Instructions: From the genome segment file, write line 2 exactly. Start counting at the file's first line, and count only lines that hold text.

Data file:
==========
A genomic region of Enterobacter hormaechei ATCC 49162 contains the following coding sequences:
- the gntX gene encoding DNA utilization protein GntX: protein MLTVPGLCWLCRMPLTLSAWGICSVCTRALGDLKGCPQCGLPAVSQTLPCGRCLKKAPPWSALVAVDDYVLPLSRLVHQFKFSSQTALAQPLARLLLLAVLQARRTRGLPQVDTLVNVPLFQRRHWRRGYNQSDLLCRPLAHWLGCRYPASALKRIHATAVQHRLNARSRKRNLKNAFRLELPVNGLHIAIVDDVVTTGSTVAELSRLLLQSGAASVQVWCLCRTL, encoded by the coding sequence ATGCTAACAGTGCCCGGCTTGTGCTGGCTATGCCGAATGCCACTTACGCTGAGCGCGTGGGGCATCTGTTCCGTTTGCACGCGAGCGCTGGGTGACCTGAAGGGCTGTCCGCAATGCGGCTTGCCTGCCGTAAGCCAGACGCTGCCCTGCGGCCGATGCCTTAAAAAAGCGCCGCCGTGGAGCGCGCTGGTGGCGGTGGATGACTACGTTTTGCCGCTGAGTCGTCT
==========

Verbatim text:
- the gntX gene encoding DNA utilization protein GntX: protein MLTVPGLCWLCRMPLTLSAWGICSVCTRALGDLKGCPQCGLPAVSQTLPCGRCLKKAPPWSALVAVDDYVLPLSRLVHQFKFSSQTALAQPLARLLLLAVLQARRTRGLPQVDTLVNVPLFQRRHWRRGYNQSDLLCRPLAHWLGCRYPASALKRIHATAVQHRLNARSRKRNLKNAFRLELPVNGLHIAIVDDVVTTGSTVAELSRLLLQSGAASVQVWCLCRTL, encoded by the coding sequence ATGCTAACAGTGCCCGGCTTGTGCTGGCTATGCCGAATGCCACTTACGCTGAGCGCGTGGGGCATCTGTTCCGTTTGCACGCGAGCGCTGGGTGACCTGAAGGGCTGTCCGCAATGCGGCTTGCCTGCCGTAAGCCAGACGCTGCCCTGCGGCCGATGCCTTAAAAAAGCGCCGCCGTGGAGCGCGCTGGTGGCGGTGGATGACTACGTTTTGCCGCTGAGTCGTCT